Culture in Story Telling
Pontifex is Latin for “bridge builder”. It is primarily known for being used to address Roman Catholic high priests, or the Bishop of Rome because they were (and still are) considered to be the bridge builder in all things, but especially in the people’s relationship with Jesus Christ. They are the teachers and the listeners.
Story, then in the same sense, can serve as a pontifex. In a recent article I read, it discusses the way in which story telling becomes a bridge builder between different cultures:
“Hearing another’s story has the potential to deflate our self importance, making room for other perspectives.”
This article continues to expand upon how important it is to have diversity in the classroom, and how important it is for everyone to read stories from different cultures. When readers see themselves being represented in a story, they realize that their experiences matter. Every one should have the opportunity to be represented.
When we read about different cultures, the author is building that bridge so we can walk across and see what its like on the other side momentarily. When we listen to the author’s words, we gain knew perspectives to take out into the world. I’ve said it multiple times, but truly, one of the most beautiful things about literature is how it is able to represent all cultures and the fact that we get to read and enjoy those cultures.
The Canon, Censor, & Common Core
So then, how do we bring different cultural works into schools? I read in another article about the struggles of tackling the Canon, censorship, and Common Core Standards in Young Adult literature. It’s difficult to maneuver between these four “C’s”. Everyone thinks they know best, but when it comes down to it, teachers need to incorporate multi-ethnic reading material.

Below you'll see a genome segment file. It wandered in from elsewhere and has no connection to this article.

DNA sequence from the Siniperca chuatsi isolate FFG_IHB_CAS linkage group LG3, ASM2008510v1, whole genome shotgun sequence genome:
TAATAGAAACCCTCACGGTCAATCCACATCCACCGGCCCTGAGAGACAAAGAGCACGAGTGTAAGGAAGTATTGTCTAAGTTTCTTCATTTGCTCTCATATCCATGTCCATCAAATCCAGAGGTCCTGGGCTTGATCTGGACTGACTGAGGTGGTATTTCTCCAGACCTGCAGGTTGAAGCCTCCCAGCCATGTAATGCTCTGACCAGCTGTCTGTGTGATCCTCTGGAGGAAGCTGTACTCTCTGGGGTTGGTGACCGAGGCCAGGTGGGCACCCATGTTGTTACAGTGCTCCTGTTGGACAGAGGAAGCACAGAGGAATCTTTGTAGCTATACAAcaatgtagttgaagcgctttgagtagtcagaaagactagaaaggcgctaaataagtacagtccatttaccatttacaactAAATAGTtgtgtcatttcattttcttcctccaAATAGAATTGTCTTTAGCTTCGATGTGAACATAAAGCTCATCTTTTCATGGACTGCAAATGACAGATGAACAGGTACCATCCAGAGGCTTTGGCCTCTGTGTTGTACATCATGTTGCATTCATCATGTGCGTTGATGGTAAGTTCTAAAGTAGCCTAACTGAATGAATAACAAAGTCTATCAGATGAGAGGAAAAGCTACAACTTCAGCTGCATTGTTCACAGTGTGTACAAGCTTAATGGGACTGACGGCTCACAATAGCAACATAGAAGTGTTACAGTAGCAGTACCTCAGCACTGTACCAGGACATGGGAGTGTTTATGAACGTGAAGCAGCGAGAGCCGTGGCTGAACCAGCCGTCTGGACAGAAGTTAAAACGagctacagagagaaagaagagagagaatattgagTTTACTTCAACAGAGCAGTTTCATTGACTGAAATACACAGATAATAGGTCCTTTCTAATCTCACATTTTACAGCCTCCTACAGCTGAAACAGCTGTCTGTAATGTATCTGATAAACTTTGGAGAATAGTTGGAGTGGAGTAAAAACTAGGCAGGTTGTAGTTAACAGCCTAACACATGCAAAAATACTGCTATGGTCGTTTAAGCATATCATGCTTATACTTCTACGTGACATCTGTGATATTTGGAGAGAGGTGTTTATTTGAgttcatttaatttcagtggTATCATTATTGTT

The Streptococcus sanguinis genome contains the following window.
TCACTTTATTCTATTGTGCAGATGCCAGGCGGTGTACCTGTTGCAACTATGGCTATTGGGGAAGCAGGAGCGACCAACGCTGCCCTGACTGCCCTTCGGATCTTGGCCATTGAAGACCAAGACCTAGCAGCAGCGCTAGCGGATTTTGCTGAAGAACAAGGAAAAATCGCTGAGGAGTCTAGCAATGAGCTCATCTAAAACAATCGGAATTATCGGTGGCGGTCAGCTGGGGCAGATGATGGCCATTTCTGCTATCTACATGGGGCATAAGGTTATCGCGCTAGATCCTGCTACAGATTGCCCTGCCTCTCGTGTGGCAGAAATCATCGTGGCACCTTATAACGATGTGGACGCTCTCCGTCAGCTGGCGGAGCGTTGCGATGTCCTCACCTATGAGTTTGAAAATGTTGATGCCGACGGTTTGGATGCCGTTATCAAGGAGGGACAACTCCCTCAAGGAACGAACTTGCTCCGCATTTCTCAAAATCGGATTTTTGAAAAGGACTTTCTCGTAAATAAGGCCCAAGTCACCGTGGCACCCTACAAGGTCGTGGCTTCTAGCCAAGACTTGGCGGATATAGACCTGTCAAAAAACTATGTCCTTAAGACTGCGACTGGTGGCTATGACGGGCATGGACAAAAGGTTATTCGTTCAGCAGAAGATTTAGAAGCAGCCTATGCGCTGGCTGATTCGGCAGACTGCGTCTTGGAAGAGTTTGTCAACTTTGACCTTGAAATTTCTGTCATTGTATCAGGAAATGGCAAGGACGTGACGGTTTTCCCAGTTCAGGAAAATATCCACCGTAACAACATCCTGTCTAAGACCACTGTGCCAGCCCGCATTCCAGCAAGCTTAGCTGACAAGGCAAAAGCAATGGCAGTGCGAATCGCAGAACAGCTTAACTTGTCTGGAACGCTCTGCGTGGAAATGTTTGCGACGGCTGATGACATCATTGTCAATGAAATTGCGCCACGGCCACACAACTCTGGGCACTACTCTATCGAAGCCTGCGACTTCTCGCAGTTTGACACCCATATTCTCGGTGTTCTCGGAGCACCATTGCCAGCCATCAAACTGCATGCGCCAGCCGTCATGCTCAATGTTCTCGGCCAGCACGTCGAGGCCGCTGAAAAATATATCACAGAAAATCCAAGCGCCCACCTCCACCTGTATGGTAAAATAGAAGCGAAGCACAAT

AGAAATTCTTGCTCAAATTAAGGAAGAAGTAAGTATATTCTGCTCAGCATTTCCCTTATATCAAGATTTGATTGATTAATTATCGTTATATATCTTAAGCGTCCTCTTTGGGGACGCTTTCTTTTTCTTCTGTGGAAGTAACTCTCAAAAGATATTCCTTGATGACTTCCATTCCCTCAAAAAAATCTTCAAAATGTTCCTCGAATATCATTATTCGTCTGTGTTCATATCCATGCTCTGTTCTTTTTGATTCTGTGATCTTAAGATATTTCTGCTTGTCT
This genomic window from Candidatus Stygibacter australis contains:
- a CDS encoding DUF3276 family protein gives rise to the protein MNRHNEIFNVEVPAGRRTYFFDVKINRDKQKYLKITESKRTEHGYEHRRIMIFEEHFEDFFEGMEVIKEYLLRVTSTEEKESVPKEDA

“Traditional censorship will most likely always exist, and standards like Common Core, will create lists that must, by nature of being lists, include and exclude a variety of texts. We as ELA teachers can find ways to ensure that what we bring into our classroom represent the contexts, voices, and the purposes of not only the future college students and workers in our care, but the students sitting before us in the here and now.”
This is a call to action. To ensure that what young adults are reading is going to offer a valuable learning experience. Multi-ethnic reading offers that very thing. It’s not all about what one person judges as being the “right thing to read” by the Canon law. It’s about what the students are really going to benefit from.
Like I said, it’s important for ALL readers to feel like they are represented in texts. It’s even more important that readers learn about different cultures through different cultural texts. By creating more diversity in the classroom reading materials, students become better equipped citizens for communicating with different cultures because they have a better understanding.